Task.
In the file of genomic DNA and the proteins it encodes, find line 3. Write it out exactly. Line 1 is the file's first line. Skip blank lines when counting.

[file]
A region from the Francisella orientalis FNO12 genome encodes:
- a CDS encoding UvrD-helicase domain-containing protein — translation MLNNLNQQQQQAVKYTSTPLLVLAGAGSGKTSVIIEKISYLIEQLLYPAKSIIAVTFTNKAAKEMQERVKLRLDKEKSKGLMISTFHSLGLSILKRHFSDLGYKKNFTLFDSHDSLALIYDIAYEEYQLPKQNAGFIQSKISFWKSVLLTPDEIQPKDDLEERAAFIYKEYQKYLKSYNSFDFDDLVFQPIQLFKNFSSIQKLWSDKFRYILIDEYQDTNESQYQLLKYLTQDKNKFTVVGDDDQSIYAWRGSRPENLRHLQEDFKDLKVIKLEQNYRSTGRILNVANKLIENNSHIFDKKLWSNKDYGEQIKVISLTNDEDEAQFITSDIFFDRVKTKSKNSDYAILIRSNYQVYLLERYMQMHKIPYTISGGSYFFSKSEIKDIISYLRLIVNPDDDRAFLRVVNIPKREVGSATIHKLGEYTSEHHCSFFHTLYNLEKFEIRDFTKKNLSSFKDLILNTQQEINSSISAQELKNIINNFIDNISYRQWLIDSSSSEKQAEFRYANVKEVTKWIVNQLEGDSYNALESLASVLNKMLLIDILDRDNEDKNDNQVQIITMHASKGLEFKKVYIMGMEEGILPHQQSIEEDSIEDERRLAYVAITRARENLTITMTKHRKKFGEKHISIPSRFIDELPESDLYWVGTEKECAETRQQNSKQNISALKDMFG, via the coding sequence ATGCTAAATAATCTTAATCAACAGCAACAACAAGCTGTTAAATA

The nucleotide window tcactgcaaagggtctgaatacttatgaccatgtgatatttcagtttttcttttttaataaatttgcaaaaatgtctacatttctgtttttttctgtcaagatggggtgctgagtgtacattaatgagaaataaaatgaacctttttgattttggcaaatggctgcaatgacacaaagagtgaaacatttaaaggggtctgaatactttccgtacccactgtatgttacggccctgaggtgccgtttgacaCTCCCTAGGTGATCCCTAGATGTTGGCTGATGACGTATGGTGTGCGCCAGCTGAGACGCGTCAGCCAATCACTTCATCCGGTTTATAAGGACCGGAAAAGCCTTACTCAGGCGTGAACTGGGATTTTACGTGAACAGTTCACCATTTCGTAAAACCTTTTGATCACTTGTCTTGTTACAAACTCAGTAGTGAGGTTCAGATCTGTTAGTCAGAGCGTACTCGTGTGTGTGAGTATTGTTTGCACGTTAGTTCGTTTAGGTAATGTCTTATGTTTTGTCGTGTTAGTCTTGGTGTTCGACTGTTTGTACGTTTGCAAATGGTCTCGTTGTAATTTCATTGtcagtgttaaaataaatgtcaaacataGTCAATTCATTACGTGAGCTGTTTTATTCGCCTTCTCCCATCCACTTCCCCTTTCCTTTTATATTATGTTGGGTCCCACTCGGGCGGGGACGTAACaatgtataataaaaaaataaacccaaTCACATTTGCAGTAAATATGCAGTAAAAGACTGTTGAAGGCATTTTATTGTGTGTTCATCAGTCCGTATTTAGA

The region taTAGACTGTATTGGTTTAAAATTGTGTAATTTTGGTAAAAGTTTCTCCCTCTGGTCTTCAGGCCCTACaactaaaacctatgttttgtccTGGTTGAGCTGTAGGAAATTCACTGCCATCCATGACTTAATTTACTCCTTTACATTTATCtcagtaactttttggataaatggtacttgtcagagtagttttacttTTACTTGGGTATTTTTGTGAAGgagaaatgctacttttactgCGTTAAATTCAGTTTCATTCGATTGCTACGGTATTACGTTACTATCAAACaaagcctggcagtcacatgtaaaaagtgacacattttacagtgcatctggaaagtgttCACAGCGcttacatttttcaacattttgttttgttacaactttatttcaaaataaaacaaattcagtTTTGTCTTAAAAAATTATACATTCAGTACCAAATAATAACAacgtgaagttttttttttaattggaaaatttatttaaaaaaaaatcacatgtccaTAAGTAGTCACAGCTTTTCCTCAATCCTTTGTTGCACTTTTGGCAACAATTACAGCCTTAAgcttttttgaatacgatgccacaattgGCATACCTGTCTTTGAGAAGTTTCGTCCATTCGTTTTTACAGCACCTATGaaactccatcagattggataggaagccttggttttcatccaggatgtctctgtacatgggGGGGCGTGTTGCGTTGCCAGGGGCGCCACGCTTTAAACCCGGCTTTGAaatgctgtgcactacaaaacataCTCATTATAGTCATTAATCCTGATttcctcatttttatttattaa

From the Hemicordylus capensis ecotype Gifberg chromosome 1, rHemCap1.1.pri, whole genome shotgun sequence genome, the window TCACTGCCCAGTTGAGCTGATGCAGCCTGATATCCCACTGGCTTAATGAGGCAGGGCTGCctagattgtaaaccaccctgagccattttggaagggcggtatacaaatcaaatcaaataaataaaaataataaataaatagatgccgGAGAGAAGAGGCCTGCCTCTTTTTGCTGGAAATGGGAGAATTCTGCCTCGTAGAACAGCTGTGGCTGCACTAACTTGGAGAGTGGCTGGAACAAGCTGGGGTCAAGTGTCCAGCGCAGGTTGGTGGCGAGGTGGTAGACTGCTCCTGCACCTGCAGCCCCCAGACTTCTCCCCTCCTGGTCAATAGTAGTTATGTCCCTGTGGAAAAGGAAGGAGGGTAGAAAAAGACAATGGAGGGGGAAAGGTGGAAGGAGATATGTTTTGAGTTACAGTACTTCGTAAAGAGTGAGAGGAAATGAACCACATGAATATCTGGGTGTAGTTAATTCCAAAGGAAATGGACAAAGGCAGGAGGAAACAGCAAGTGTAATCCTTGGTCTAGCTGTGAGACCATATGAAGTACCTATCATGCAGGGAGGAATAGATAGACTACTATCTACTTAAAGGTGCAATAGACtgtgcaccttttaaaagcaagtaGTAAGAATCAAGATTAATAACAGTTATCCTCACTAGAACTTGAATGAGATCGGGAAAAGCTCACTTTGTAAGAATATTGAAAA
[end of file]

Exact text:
The nucleotide window tcactgcaaagggtctgaatacttatgaccatgtgatatttcagtttttcttttttaataaatttgcaaaaatgtctacatttctgtttttttctgtcaagatggggtgctgagtgtacattaatgagaaataaaatgaacctttttgattttggcaaatggctgcaatgacacaaagagtgaaacatttaaaggggtctgaatactttccgtacccactgtatgttacggccctgaggtgccgtttgacaCTCCCTAGGTGATCCCTAGATGTTGGCTGATGACGTATGGTGTGCGCCAGCTGAGACGCGTCAGCCAATCACTTCATCCGGTTTATAAGGACCGGAAAAGCCTTACTCAGGCGTGAACTGGGATTTTACGTGAACAGTTCACCATTTCGTAAAACCTTTTGATCACTTGTCTTGTTACAAACTCAGTAGTGAGGTTCAGATCTGTTAGTCAGAGCGTACTCGTGTGTGTGAGTATTGTTTGCACGTTAGTTCGTTTAGGTAATGTCTTATGTTTTGTCGTGTTAGTCTTGGTGTTCGACTGTTTGTACGTTTGCAAATGGTCTCGTTGTAATTTCATTGtcagtgttaaaataaatgtcaaacataGTCAATTCATTACGTGAGCTGTTTTATTCGCCTTCTCCCATCCACTTCCCCTTTCCTTTTATATTATGTTGGGTCCCACTCGGGCGGGGACGTAACaatgtataataaaaaaataaacccaaTCACATTTGCAGTAAATATGCAGTAAAAGACTGTTGAAGGCATTTTATTGTGTGTTCATCAGTCCGTATTTAGA